13 Thoughts on a Disney Cruise

Our Disney Cruise for Julie’s mom’s 75th birthday was a big success! I can pretty safely say that I’m not a cruiser, but the person this trip was actually about had a great time. I’m happy we could make this happen. Here’s some thoughts to wrap up the trip:

  • The port arrival process was way less hassle than I thought it would be. We arrived at the port around 1:20pm and was on the ship by 2pm. It would have been even faster if there hadn’t been an issue with the scan of Julie’s passport
  • Disney=lines. Lines=Disney. There’s no way around it. Lines to get on the ship. Lines to get off the ship. Lines to check into kids club. Lines to meet characters. Lines for dinner. Lines for ice cream. Lines for the water slide. Lines to get a beer.
  • The cabins are bigger than you think they would be, but not laid out as well as you’d hope. I like that the toilet and shower are in two separate rooms. I like the way they have a curtain to segment the main bed from the living area/other beds: this does a good job of giving the illusion of two rooms. But on the main bed side of the cabin (i.e., the adult side), there’s almost no counter space and only one (yes, one) outlet. Along with other oddities, there wasn’t much we could do after the kids went to bed without waking them up.
  • The food on the ship was actively bad. Everything was low quality, bland, and not memorable. The sole bright spots were the chicken tenders (no, really) and lunch on Castaway Cay, the latter highlighted by fall-off-the-bone babyback ribs
  • I understand that cruises and all-inclusives are two sides of the same coin. But while I can tolerate (and even like!) all-inclusives, I just don’t understand the appeal of cruises on a fundamental level. I get the benefit of being able to travel to different locales while coming back to the same room at night. But you’re so time limited at each port and required to stay close to the ship that even in the most ideal scenario, the trade off of space and freedom do not seem even remotely worth it. It’s like travel with training wheels. That’s a good thing for some people, but that’s not the way I like to do things.
  • On the flip side, it’s kind of cool that something this big is able to move from place to place. It’s neat to think about a cruise ship like a floating city: taking a bunch of people from one place to another.
  • There’s something about the packaging of Disney live experiences that makes my skin crawl. I like their movies. I find the engineering that goes into creating their parks and cruises really impressive and interesting. I don’t want to hate on things that other people find meaningful, but it feels so empty and corporate to me. Like a facsimile of something that has meaning rather than something that is actually meaningful.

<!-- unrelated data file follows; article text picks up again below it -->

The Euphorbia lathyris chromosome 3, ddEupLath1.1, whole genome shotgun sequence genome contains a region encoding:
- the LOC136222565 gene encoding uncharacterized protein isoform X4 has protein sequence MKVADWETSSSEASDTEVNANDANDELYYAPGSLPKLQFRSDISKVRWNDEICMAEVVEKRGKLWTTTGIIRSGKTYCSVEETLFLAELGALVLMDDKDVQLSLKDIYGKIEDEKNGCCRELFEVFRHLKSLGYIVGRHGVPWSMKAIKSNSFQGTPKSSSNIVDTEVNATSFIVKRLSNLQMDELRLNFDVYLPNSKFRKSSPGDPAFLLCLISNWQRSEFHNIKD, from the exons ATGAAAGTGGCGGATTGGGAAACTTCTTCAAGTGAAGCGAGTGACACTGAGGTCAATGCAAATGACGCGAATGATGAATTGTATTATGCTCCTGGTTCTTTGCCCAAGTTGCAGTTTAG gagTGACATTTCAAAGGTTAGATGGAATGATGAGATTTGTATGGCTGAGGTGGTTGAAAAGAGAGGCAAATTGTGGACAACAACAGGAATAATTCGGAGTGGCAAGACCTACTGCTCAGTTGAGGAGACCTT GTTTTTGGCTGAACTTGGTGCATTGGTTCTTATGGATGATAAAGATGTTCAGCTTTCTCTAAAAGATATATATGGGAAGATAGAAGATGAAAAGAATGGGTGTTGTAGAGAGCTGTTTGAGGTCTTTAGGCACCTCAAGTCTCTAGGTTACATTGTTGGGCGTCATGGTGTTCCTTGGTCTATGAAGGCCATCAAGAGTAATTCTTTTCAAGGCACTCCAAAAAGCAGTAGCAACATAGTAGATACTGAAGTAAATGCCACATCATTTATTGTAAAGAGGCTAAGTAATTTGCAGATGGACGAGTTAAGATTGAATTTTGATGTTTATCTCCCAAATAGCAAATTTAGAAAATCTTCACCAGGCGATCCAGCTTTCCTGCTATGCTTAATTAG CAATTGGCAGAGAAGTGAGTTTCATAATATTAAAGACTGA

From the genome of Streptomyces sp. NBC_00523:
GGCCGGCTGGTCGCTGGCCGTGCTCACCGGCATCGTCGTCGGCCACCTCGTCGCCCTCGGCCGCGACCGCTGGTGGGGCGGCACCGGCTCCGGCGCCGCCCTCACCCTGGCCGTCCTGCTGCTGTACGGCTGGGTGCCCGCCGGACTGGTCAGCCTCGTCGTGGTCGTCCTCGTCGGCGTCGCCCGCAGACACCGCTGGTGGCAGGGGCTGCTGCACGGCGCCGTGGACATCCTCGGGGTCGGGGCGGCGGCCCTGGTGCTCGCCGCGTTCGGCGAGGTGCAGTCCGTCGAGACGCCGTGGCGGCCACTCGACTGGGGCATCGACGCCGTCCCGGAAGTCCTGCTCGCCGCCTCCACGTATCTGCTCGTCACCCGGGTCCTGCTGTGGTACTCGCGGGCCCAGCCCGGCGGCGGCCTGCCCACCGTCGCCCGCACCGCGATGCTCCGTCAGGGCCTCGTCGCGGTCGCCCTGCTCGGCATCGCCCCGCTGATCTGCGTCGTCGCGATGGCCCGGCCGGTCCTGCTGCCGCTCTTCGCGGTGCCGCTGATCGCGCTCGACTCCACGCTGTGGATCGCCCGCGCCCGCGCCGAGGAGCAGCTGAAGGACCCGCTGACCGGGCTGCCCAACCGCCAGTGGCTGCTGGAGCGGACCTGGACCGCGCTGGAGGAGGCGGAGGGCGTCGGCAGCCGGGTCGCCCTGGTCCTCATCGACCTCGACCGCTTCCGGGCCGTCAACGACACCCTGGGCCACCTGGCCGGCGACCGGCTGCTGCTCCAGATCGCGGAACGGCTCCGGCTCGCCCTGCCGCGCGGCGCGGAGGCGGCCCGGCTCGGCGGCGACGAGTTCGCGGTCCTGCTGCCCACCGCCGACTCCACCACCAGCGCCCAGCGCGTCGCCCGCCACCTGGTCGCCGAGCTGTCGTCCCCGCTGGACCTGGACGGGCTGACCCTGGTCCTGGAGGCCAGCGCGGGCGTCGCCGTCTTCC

• On a similar note, it also feels kind of exploitative. Movies in general and Disney movies specifically create these incredible worlds and characters that people connect with and relate to. I saw Moana shortly after finding out that Julie was pregnant with Vale and I spent the whole movie connecting with this story of a daughter trying to find her way in the world. If there had been an actor dressed as Moana on this cruise, I would have sought her out. But that actor wouldn’t have been the Moana I connected with. It’s hard to swallow the reality that the whole point of a Disney-themed cruise is to charge you $20 every time you want to take a picture with an actor dressed as a character that holds meaning to you. It’s well done and clearly performed with care, but it’s half a click away from the chain-smoking Transformer in Times Square pick pocketing you while you’re getting the one-eyed Minion’s autograph.
  • The whole schedule is not as tight as you think it would be for a family-focused event. There’s a lot of “must do” events that take place after 9pm. There’s no reason they couldn’t move that schedule up to accommodate kids' earlier bedtimes.
  • The Beauty and the Beast Broadway-style show was legit impressive. We didn’t make any of the other shows, but considering the limitations of staging a show on a fucking boat, it was really well done.
  • The best part of the whole trip was Disney’s private island, Castaway Cay. I wouldn’t say it felt under crowded, but definitely not over crowded. There was plenty to do and the food was good. Definitely the highlight of the trip.
  • Disney does a pretty good job (read: they’re actively aggressive about it) of getting people to wash their hands. But can confirm– cruise ship sickness is a real thing. One of the people we were traveling with got strep throat. We’re several days post-cruise at this point so I think my immediate family is all good.
  • I had a plan to blog and post pictures while on the trip—but I weirdly found it difficult to do. Not because of the internet situation (which needless to say was sloooooooooow), but because there was a lot of repition in the day and nothing that I thought was interesting enough to share.

Bonus airplane one:

  • Southwest’s 737-800s are way better than their 737-700s– more pitch, more width, more modern cabins. It’s the best domestic coach I’ve flown on in the past five years.